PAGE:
The Chełmno nad Nerem Death Camp (SS Sonderkommando Kulmhof) - Camps -

German death camps and concentration camps in Nazi occupied Poland 1939-45


The Chełmno nad Nerem Death Camp (SS Sonderkommando Kulmhof)

Located in the Turek Landkreis in the Kalisz Government District (Regierungsbezirk Kalisch) in Reichsgau Wartheland, ca. 70km. from Łódź, near the train station in Koło.

Established in November 1941, the camp functioned under the name of SS-Sonderkommando Kulmhof. In chronological order its commandants were: SS-Sturmbannführer Herbert Lange and SS-Hauptsturmführer Hans Bothmann (from 1942).

The camp was the center of the liquidation of Jews from Reichsgau Wartheland and the Łódź ghetto from December 8, 1941 to April 7, 1943 and from June 26, to July 14, 1944. Other victims of the camps included Jews from Austria, Belgium, France, Holland, and Hungary, Polish children from the Zamość region subjected to a deportation operation during the war, Poles from social service institutions in Łódź and Włocławek, ca. 5,000 Soviet POWs, Roma, and probably 82 Czech children from Lidice.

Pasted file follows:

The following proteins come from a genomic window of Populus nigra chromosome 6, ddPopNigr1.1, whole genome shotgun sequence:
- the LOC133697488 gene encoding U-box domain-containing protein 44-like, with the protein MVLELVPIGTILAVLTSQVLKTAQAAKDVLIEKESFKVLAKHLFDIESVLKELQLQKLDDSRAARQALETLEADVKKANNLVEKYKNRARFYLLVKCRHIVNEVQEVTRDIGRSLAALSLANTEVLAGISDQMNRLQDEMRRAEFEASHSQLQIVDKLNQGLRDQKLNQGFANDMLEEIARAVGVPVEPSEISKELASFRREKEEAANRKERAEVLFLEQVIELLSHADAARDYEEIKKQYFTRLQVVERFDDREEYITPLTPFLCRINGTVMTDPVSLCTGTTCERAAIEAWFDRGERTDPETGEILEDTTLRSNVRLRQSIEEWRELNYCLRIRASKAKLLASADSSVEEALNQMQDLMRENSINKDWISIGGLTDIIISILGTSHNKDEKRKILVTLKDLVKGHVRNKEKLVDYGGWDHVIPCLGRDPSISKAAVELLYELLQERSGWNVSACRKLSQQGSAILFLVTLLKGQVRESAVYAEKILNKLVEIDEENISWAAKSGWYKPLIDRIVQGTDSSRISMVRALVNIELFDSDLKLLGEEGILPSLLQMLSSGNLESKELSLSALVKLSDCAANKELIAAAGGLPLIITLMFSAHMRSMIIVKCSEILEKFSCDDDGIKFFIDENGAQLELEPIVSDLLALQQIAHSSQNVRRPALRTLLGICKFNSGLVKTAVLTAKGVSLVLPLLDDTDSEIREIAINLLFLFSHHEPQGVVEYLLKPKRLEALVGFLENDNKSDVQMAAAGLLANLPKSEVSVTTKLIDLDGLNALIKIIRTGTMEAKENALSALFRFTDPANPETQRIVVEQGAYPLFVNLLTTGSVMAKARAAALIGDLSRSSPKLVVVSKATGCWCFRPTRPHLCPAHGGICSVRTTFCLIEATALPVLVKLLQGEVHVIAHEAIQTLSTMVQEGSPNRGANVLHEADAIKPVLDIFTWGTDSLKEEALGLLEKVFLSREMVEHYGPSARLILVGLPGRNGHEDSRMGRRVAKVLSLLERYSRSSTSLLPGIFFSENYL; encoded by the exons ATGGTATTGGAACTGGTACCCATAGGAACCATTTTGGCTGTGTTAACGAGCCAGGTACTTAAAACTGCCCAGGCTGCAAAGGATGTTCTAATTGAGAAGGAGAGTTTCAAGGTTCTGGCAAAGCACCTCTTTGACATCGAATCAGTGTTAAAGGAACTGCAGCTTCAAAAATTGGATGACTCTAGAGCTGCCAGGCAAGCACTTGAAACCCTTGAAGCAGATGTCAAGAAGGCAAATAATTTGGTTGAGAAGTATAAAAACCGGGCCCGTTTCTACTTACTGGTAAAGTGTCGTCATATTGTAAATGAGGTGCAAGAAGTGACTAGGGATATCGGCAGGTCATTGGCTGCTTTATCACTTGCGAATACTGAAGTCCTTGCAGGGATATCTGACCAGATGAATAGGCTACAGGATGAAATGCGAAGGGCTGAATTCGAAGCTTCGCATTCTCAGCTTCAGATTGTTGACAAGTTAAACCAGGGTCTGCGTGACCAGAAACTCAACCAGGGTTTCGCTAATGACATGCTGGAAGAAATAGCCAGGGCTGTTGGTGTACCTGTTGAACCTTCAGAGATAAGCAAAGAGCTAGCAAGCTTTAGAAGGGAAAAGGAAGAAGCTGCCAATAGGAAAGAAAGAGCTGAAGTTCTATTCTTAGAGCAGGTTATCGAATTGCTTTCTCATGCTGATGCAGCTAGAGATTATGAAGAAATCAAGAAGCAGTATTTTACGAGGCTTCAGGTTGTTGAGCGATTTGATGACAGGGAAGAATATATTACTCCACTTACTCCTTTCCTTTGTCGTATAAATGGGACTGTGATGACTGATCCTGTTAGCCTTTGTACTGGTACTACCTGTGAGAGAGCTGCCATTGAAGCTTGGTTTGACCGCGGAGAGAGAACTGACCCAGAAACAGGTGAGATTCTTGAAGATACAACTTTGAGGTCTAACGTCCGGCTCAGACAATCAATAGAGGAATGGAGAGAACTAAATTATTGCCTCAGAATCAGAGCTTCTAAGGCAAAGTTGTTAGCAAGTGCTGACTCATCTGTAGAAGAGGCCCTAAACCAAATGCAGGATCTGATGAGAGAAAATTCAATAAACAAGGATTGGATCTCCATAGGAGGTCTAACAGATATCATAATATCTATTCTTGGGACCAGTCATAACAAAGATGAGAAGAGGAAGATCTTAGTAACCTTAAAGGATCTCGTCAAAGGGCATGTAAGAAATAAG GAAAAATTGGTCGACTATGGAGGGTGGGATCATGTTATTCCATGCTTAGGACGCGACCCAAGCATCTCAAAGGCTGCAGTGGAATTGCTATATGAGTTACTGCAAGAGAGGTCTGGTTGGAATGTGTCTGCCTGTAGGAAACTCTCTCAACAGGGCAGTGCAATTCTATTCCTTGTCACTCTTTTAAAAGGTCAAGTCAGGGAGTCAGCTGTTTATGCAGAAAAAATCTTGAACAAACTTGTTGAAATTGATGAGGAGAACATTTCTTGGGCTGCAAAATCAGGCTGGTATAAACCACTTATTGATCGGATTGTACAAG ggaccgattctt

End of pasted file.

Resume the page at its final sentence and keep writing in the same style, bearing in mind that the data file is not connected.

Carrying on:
The victims were brought to the camp by narrow-gauge from the train station in Koło. They were killed using exhaust fumes in specially constructed cars, which were in fact gas chambers. Then the corpses were buried in mass graves. In the spring of 1942 the bodies of the previous victims began to be removed from the mass graves and burnt on piles of timber and in the crematorium. The closure of the camp began in April 1943. The barracks and the crematorium were dismantled and the employees were sent to serve in the Waffen-SS. In the spring of 1944 the Death camp in Chełmno was opened anew and new infrastructure was built. As before, the victims were killed in specially constructed cars/gas chambers, while the bodies were burnt in two newly-built crematoriums. In July 1944 the transports to the camps ceased and the barracks were dismantled. On the night of January 17 to 18, 1945 the Waffen-SS shot the remaining dozen or so prisoner/workers.

The number of victims of the camp was ca. 160,000−200,000 people, mostly Jews.

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